Illinois Department of Human Services Redeploy Illinois Initiative Saves State Millions

Statistics reveal significant reductions in juvenile incarceration rates

The Illinois Department of Human Services'(IDHS) Redeploy Illinois initiative released the 2010 Cost Benefit Analysis Data. The statistics reveal significant reductions in the number of juveniles committed to the Department of Juvenile Justice (DJJ). Redeploy Illinois was implemented in 2005 in order to provide financial support to counties in their efforts to identify comprehensive community services for delinquent youth. The program has been successful in mobilizing communities to direct resources to youth offenders who otherwise would have been incarcerated. Counties receiving Redeploy funds commit to reducing their number of commitments by 25% in exchange for grant funds - according to the 2010 cost benefit analysis, on average the 8 Redeploy sites reduced their commitments in 2010 by 53% percent from their baselines. According to the per capita cost of incarcerating one juvenile in DJJ, this decrease in commitments translates to a $9,038, 927cost avoidance for the state of Illinois.

"Redeploy Illinois has clearly shown that community-based services for juvenile offenders are generally less costly and more effective than institutional care in correctional facilities," said IDHS Secretary Michelle R.B. Saddler. "In the six years of providing services Redeploy Illinois has successfully diverted almost 800 youth from commitment to the Department of Juvenile Justice."

The Redeploy Illinois initiative provides counties the funding to develop comprehensive services that include counseling, substance abuse and mental health treatment, life skills education, cognitive therapies, transportation, parent and family support services, victim-related services, electronic monitoring and more.

Although cost is an important measure of success, especially for a government-supported program, it is secondary to the initiative's effect on the lives of troubled youth. With the advent of Redeploy Illinois, many more youth offenders now have the opportunity to thrive and become productive citizens.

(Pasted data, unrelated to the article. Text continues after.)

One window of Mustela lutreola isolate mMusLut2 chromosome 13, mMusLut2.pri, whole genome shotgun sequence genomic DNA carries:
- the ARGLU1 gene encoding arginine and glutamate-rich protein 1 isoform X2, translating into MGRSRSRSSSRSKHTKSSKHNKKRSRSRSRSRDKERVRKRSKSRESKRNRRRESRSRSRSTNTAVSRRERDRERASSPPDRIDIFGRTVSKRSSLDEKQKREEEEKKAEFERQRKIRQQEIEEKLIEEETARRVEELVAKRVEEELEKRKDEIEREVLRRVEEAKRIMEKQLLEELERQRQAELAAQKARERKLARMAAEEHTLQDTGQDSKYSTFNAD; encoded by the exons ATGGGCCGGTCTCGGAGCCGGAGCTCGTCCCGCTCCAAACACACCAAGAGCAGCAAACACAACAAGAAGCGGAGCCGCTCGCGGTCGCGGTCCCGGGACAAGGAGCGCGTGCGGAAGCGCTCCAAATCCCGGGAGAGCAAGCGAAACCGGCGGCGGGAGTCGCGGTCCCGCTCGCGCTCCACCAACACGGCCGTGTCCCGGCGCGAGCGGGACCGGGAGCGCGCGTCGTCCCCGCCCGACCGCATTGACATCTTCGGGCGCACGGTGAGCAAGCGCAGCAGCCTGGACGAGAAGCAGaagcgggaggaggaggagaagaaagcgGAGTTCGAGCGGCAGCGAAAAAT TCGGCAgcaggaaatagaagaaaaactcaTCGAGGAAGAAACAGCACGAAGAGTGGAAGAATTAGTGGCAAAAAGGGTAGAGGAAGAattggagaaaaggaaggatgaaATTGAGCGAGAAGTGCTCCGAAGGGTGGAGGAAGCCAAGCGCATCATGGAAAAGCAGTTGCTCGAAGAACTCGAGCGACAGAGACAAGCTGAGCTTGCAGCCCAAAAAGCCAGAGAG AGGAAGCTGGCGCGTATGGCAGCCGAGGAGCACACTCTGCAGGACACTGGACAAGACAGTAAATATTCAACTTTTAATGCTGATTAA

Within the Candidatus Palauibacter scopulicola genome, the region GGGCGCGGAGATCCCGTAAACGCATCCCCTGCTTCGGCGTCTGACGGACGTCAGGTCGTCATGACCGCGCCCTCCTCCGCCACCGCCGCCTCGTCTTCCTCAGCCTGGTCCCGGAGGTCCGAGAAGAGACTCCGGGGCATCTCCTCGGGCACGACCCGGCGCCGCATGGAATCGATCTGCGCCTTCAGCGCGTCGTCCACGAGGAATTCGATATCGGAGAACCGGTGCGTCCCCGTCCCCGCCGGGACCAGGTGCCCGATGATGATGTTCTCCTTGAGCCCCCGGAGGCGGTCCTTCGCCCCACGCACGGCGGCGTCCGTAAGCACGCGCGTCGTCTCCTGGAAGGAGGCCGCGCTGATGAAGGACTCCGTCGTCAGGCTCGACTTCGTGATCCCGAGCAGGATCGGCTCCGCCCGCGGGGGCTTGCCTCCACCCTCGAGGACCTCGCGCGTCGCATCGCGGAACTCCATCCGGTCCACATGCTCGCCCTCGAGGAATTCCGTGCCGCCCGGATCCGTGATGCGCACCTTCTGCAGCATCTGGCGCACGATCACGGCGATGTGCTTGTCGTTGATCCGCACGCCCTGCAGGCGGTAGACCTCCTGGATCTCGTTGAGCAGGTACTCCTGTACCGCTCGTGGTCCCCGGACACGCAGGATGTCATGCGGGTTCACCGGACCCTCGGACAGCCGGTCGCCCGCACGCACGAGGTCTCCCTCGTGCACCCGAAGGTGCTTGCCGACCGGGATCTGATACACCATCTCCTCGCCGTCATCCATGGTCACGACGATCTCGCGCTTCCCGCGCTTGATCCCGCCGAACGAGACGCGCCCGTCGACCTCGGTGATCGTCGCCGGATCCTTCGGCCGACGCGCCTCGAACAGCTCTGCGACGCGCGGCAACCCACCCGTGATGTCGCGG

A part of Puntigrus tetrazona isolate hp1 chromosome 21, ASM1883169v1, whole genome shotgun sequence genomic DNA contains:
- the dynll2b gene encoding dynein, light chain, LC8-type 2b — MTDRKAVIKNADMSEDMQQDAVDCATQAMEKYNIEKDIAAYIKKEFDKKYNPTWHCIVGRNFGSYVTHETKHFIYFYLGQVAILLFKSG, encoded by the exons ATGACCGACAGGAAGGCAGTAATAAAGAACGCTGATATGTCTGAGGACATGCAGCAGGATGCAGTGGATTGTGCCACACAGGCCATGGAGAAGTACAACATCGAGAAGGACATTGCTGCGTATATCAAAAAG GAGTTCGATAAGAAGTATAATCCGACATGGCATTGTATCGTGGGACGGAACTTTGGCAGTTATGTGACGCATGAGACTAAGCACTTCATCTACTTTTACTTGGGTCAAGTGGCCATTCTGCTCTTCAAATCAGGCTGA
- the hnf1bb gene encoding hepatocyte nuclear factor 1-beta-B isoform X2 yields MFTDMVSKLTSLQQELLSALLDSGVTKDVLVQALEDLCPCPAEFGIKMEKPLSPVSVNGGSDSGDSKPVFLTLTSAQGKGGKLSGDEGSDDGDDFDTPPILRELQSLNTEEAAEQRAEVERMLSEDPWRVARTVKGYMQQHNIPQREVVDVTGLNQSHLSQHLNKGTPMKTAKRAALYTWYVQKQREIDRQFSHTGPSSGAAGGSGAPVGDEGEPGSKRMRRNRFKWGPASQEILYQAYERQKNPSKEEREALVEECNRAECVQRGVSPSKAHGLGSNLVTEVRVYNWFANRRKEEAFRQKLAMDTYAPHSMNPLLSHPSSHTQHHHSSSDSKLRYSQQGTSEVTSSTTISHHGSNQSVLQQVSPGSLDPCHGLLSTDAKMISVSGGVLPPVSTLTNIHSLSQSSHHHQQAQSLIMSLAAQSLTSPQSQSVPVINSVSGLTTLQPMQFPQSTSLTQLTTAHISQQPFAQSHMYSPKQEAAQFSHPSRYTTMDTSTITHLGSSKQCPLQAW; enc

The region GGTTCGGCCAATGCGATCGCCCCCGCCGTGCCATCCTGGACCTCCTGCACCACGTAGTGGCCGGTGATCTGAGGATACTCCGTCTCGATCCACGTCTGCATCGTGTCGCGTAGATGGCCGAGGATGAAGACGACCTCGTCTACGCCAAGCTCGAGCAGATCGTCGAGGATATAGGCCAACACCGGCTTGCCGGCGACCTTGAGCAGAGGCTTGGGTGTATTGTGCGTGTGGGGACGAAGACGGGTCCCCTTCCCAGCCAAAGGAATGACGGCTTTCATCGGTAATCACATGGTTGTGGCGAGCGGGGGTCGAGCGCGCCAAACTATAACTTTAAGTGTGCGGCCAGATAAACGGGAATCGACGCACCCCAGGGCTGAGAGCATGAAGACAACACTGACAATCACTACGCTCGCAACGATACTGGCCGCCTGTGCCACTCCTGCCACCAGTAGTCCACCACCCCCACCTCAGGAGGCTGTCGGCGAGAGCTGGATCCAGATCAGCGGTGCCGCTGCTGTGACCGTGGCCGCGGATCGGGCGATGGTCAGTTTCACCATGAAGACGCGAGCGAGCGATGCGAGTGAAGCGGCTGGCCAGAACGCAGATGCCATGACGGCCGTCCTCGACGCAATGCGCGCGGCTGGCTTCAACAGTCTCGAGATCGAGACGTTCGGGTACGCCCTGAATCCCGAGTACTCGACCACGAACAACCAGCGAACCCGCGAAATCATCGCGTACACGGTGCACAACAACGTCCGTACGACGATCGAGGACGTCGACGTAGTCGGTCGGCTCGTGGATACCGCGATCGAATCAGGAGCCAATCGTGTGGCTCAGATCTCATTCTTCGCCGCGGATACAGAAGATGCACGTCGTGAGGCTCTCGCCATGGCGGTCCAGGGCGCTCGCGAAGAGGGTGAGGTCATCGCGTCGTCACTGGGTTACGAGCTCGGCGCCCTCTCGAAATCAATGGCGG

"Redeploy funding has increased the availability of community services for juveniles and their families; access to intensive treatment, substance abuse treatment, aggression interruption training and electronic monitoring allows me to insure community protection without having to commit juveniles to DJJ," said Judge Elizabeth Robb, McLean County.

2010 Cost Analysis

The per capita cost for a 12-month juvenile commitment was $70,827 in Fiscal Year 2005 (latest data available-IDJJ). The average length of stay for a delinquency commitment was 8.8 months ($51,940). The average length of stay for a court evaluation commitment was 3.5 months ($20,658). In FY 2005, nine percent of the IDJJ juvenile population was incarcerated for a court evaluation.

The methodology for calculating the cost avoidance of Redeploy involved several steps:

  1. Compare the baseline eligible commitment number to the observed number of eligible commitments for a given year. (The baseline is the average of a site's eligible commitments for the three years prior to participation in the program.)
  2. Determine among Redeployed youth the number that would have been committed for evaluation and full commitment. According to IDJJ (2005), nine percent of new admissions are for a court evaluation. Therefore, the factors of .09 and .91 were applied to the number of Redeployed youth.
  3. Apply the costs associated with commitment to the number of Redeployed youth
Redeploy Site Baseline Number Eligible Commitments Number Redeployed Percent Reduction from Baseline Cost Avoidance
2nd Circuit (12 counties) 40 18 22 55% $1,080,742
Macon 51 36 15 29% $736,869
Peoria 78 44 34 44% $1,670,237
St. Clair 74 13 61 82% $2,996,601
Lee 11 1 10 91% $491,246
McLean 23 11 12 52% $589,495
Madison 33 20 13 39% $638,619
4th Circuit (5 counties *) 37 20 17 46% $835,118
TOTALS 347 163 184 53% $9,038,927

*Four additional counties are now being served by the 4th Judicial Circuit bringing the current number of RI counties to 27 in 2011.